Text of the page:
Bad Bunny's Impact On Media
From his chart-topping hits to his advocacy work, Bad Bunny has made waves on and off stage since rising to fame in 2016. Now graduate students at San Diego State University can explore the global superstar's cultural impact in an upcoming 2023 course.
"He speaks out about Puerto Rico; he speaks out about the Uvalde shooting victims and uses his platform to raise money and help them," said Dr. Nate Rodriguez, SDSU Associate Professor of Digital Media Studies. "How does he speak out against transphobia? Support the LGBTQ community? How does all of that happen? So yes, it’s very much relevant to journalism and media studies and cultural studies. It’s all of that mixed into one."
A Deep Dive Into Taylor Swift's Lyrics
Analyzing Taylor Swift's lyrics is a favorite pastime among Swifties, so it's fitting that her work and its feminist themes have been the focus of a string of university courses over the years.
In spring 2022, the Clive Davis Institute of Recorded Music at New York University launched an offering focused on the "Anti-Hero" singer's evolution as an entrepreneur, race and female adolescence. The waitlisted course — the first-ever for the institution — drew loads of media attention and Swift received an honorary degree from NYU in 2022.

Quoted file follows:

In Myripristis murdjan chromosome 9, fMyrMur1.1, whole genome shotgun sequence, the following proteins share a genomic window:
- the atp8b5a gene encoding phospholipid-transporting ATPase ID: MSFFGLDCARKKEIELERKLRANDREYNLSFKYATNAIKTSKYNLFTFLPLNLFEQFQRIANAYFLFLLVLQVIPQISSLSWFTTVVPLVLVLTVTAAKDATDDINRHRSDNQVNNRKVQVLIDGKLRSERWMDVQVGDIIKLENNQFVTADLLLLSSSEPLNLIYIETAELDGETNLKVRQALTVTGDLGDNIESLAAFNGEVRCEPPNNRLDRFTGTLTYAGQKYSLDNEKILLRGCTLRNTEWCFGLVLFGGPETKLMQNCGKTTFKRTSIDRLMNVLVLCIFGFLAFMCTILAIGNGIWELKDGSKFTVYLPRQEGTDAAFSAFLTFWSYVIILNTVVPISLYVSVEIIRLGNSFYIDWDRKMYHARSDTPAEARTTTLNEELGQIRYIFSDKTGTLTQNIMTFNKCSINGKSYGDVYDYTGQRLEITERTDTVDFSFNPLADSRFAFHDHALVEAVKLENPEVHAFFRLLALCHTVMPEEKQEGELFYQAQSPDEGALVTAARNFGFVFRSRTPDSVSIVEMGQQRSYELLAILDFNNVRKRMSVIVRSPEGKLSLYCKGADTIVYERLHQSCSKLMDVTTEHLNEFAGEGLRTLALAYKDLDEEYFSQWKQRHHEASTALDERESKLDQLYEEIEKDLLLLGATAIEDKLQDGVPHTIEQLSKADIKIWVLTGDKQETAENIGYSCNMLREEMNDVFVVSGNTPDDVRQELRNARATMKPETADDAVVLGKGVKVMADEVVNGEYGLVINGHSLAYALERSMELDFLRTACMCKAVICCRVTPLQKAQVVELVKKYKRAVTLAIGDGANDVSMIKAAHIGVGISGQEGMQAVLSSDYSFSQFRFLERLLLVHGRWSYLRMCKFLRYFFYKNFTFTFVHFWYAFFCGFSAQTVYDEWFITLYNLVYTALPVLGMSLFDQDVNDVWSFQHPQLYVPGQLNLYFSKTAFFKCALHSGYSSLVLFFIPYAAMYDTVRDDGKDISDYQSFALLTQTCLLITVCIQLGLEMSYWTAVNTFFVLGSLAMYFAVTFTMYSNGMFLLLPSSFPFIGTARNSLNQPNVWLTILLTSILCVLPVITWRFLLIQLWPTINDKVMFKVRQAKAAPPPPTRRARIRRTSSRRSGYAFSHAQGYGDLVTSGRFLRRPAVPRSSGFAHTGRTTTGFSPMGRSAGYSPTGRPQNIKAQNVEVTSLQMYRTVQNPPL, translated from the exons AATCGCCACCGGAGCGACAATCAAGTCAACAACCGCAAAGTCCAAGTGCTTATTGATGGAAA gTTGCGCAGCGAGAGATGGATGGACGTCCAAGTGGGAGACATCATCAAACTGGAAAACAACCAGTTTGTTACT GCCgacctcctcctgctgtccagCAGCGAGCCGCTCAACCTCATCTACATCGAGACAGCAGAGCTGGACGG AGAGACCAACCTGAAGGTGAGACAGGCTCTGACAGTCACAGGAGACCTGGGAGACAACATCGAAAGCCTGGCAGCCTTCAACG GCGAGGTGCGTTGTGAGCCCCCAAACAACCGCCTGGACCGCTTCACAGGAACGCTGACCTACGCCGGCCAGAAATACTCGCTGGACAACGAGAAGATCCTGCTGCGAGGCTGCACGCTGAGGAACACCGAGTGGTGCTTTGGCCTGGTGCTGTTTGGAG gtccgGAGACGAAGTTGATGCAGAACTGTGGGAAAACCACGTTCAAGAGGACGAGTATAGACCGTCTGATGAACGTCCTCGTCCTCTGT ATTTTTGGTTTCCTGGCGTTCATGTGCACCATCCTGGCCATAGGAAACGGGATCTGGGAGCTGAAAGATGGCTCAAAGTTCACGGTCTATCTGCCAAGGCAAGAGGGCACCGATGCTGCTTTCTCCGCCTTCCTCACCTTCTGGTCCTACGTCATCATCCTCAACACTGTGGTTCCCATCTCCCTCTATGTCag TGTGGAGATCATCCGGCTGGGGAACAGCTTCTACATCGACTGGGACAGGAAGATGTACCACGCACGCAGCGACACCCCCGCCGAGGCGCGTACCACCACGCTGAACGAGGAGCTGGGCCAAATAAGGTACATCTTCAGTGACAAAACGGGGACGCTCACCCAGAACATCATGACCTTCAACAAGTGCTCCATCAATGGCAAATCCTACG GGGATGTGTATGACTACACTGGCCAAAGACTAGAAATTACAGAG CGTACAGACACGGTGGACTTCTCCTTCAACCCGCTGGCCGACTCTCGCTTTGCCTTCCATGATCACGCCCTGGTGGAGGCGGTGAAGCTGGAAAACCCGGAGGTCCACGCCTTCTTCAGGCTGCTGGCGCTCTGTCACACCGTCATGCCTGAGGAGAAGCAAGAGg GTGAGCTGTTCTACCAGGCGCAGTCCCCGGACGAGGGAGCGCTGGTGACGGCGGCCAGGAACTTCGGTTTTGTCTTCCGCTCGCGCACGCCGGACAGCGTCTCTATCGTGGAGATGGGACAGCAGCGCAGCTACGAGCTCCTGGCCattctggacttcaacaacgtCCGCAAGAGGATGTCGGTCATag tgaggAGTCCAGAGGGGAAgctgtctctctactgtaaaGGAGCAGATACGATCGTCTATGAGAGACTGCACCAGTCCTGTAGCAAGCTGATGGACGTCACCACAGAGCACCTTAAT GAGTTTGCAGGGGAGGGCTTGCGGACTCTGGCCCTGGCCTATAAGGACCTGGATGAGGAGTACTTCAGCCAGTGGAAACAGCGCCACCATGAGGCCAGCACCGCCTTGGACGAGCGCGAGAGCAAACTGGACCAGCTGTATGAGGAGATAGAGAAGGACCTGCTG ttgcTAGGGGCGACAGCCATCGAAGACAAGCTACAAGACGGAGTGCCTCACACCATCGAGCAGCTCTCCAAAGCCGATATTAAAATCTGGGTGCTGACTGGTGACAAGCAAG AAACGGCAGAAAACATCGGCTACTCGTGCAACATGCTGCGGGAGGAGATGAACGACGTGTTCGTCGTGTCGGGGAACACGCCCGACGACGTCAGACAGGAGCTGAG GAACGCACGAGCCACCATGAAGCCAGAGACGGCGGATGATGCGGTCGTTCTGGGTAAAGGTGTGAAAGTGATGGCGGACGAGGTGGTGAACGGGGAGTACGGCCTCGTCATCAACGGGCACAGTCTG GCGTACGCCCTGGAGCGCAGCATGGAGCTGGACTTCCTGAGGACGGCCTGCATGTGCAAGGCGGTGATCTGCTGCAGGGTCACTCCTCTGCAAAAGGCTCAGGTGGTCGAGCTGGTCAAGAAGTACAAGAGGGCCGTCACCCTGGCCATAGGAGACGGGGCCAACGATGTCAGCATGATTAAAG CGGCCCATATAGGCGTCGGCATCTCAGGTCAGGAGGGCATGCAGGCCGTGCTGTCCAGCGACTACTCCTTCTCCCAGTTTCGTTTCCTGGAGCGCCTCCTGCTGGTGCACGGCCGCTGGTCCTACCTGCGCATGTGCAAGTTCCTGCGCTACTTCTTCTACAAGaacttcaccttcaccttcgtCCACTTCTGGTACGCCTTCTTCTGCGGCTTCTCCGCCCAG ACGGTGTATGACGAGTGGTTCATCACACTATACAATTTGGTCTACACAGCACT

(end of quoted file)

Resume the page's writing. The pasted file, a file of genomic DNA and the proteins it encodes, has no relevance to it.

In spring 2023, honors students at Sam Houston State University in Huntsville, Texas can analyze the 12-time GRAMMY winner's music and career in a seminar titled Culture and Society- Taylor Swift.
Kendrick Lamar's Storytelling & The Power Of Hip-Hop
Since dropping good kid, m.A.A.d. City in 2012, Kendrick Lamar has inspired a slew of academics to develop classes and seminars around his lyrical content and storytelling, including an English class that juxtaposed his work with that of James Baldwin and James Joyce.
More recently, Concordia University announced that the 16-time GRAMMY winner will be the focus of The Power of Hip Hop, It’s Bigger Than Us, a course examining the lyrical themes of Lamar’s works, such as loyalty, fatherhood, class and racial injustice.
"No artist speaks to this ethos louder and more intricately than King Kunta, the prince of Compton, Kendrick Lamar, 10 years after good kid, m.A.A.d. City dropped," said Yassin "Narcy" Alsalman, the Montreal hip-hop artist and Concordia Professor who developed the class which launches in winter 2023. “He showed us it was okay to work on yourself in front of the world and find yourself internally, that family always comes first, that community and collective missions are central to growth and that sometimes, you have to break free."
EDM Production, Techniques, and Applications
If you dream of hearing your own EDM tracks played at a massive music festival à la Marshmello, Steve Aoki and Skrillex, this all-in-one course at Boston's Berklee College of Music has you covered. Learn about the cultural origins of the various EDM styles — like techno, trance, drum and bass and more — and the techniques that artists use to achieve these sounds.